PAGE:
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Halloumi

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Halloumi or haloumi is a Traditional Cypriot cheese that is also popular in Greece, and throughout the Middle East and is now made the world over. It is made from a mixture of goat's and sheep milk, although some halloumi can be bought that also contains cow's milk. It has a high melting point, and so can easily be fried or grilled. Halloumi is set with rennet, and is unusual in that no acid or acid-producing bacterium is used in its preparation.

Left: Grilled Halloumi.

Halloumi cheese originated in Cyprus and was initially made during the Medieval Byzantine period, subsequently gaining popularity throughout the Middle-East. Industrial halloumi contains more cow's milk than goat and sheep milk. This reduces the cost but changes the taste and the grilling properties.

The cheese is white, with a distinctive layered texture, similar to mozzarella, and has a salty flavour. It is stored in its natural juices with salt-water, and can keep for up to a year if frozen below −18 C (0 F) and defrosted to +4 C (39 F) for sale at supermarkets. It is often garnished with mint to add to the taste. Traditionally, the mint leaves were used as a preservative, the use serendipitously discovered when the fresh Halloumi was kept wrapped for freshness and flavour from the mint leaves. Hence, if you look closely, many packaged Halloumi will have bits of mint leaf on the surface of the cheese.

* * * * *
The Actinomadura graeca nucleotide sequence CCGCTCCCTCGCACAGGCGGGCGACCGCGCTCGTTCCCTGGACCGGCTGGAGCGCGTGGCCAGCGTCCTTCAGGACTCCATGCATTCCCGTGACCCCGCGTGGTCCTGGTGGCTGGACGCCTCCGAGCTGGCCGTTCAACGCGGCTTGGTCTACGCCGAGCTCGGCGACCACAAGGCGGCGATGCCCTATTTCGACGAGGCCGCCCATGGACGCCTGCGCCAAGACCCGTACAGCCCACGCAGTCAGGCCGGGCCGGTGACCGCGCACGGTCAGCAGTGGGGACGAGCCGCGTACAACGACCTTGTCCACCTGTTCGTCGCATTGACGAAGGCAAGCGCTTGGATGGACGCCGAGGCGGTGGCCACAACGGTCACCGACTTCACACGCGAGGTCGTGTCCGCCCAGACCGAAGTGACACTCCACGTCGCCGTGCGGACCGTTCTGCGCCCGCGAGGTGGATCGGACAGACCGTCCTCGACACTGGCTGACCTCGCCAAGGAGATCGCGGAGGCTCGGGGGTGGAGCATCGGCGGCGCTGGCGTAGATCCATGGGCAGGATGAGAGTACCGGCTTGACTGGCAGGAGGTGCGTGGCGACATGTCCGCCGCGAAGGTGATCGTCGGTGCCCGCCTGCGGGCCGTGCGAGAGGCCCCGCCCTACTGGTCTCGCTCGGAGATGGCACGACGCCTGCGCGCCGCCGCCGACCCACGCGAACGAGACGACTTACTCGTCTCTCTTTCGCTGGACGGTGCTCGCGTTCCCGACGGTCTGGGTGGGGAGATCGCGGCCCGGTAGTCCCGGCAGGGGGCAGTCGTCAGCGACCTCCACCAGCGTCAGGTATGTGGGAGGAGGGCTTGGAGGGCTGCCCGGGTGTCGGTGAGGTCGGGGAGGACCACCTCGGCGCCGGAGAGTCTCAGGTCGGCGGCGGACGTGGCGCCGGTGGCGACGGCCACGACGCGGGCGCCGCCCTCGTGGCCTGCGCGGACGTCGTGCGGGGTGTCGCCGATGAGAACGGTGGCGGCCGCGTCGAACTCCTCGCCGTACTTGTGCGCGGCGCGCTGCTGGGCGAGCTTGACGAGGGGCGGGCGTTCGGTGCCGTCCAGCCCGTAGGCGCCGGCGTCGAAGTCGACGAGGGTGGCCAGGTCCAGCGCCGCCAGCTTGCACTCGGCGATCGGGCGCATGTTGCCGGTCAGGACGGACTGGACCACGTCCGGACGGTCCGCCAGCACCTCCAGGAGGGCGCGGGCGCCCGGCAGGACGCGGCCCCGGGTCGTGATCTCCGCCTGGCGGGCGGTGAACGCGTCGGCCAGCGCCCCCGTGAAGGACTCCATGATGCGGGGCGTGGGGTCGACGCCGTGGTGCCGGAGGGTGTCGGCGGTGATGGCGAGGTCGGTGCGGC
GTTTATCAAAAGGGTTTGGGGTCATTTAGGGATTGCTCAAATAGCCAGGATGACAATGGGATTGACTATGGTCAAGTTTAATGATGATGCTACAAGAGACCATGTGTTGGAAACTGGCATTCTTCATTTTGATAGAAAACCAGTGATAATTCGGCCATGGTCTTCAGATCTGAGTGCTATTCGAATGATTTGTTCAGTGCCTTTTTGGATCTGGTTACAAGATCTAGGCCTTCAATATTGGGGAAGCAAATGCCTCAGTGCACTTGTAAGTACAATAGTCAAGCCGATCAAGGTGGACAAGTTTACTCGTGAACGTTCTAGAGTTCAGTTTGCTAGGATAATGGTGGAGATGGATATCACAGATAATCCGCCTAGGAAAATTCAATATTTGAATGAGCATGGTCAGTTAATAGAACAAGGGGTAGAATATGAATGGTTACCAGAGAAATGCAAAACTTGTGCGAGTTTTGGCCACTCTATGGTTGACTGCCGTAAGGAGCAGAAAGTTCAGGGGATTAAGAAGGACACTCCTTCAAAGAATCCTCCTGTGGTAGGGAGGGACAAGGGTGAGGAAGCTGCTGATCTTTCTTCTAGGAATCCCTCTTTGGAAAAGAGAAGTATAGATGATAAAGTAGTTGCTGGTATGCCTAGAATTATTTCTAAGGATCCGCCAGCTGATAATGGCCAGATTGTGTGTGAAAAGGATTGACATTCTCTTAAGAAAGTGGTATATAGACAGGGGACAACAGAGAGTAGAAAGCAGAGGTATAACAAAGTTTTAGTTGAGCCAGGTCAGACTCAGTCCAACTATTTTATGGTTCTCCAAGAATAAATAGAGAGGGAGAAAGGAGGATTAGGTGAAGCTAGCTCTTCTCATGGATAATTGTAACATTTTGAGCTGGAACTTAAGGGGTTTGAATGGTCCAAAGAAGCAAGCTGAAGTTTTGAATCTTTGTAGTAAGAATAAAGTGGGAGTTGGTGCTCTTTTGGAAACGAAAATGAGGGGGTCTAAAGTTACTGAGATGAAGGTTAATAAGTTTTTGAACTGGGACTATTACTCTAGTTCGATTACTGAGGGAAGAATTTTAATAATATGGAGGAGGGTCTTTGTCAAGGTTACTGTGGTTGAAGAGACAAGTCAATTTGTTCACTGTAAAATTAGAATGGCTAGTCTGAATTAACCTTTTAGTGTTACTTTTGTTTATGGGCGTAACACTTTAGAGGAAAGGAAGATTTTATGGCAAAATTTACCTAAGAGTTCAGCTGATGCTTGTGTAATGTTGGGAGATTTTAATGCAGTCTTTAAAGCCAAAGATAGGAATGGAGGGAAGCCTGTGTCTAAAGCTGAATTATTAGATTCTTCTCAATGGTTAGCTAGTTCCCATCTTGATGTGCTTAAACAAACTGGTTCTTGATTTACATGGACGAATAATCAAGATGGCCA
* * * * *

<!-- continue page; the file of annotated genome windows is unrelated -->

It is used in cooking, as it can be fried until brown without melting due to its higher-than-normal melting point, making it a good cheese for frying or grilling, as an ingredient in salads, or fried and served with vegetables. The resistance to melting comes from the fresh curd being heated before being shaped and placed in brine.

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Traditional halloumi is a semicircular shape, about the size of a large wallet, weighing 220-270 g. The fat content is approximately 25% wet weight, 47% dry weight with about 17% protein. Its firm texture when cooked causes it to squeak on the teeth when being consumed.

Left: Fresh sliced halloumi.

 

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